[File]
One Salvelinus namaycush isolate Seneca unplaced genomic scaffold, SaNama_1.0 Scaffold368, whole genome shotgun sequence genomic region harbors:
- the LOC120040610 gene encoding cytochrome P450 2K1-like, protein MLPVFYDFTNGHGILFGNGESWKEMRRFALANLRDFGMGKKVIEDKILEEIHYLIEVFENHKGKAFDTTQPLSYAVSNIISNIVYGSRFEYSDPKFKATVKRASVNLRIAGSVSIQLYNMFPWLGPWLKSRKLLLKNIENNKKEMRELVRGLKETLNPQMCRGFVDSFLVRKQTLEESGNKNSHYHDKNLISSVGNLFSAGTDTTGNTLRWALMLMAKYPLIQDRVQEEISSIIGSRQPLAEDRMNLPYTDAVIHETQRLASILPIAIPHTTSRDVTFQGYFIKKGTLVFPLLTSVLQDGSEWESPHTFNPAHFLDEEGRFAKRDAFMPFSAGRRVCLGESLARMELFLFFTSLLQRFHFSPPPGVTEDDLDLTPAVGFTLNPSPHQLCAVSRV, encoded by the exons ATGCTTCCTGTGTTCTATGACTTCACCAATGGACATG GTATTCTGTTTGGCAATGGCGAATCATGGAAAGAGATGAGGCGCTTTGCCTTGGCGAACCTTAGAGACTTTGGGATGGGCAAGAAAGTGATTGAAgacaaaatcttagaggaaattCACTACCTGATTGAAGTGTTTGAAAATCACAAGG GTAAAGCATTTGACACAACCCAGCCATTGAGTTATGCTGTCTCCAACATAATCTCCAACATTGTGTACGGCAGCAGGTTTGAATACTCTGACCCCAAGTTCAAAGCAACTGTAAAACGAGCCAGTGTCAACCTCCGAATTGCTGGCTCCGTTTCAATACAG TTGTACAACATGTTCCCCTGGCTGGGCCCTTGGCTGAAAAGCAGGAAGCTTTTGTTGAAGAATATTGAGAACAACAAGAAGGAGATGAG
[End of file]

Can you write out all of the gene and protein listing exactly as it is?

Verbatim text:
One Salvelinus namaycush isolate Seneca unplaced genomic scaffold, SaNama_1.0 Scaffold368, whole genome shotgun sequence genomic region harbors:
- the LOC120040610 gene encoding cytochrome P450 2K1-like, protein MLPVFYDFTNGHGILFGNGESWKEMRRFALANLRDFGMGKKVIEDKILEEIHYLIEVFENHKGKAFDTTQPLSYAVSNIISNIVYGSRFEYSDPKFKATVKRASVNLRIAGSVSIQLYNMFPWLGPWLKSRKLLLKNIENNKKEMRELVRGLKETLNPQMCRGFVDSFLVRKQTLEESGNKNSHYHDKNLISSVGNLFSAGTDTTGNTLRWALMLMAKYPLIQDRVQEEISSIIGSRQPLAEDRMNLPYTDAVIHETQRLASILPIAIPHTTSRDVTFQGYFIKKGTLVFPLLTSVLQDGSEWESPHTFNPAHFLDEEGRFAKRDAFMPFSAGRRVCLGESLARMELFLFFTSLLQRFHFSPPPGVTEDDLDLTPAVGFTLNPSPHQLCAVSRV, encoded by the exons ATGCTTCCTGTGTTCTATGACTTCACCAATGGACATG GTATTCTGTTTGGCAATGGCGAATCATGGAAAGAGATGAGGCGCTTTGCCTTGGCGAACCTTAGAGACTTTGGGATGGGCAAGAAAGTGATTGAAgacaaaatcttagaggaaattCACTACCTGATTGAAGTGTTTGAAAATCACAAGG GTAAAGCATTTGACACAACCCAGCCATTGAGTTATGCTGTCTCCAACATAATCTCCAACATTGTGTACGGCAGCAGGTTTGAATACTCTGACCCCAAGTTCAAAGCAACTGTAAAACGAGCCAGTGTCAACCTCCGAATTGCTGGCTCCGTTTCAATACAG TTGTACAACATGTTCCCCTGGCTGGGCCCTTGGCTGAAAAGCAGGAAGCTTTTGTTGAAGAATATTGAGAACAACAAGAAGGAGATGAG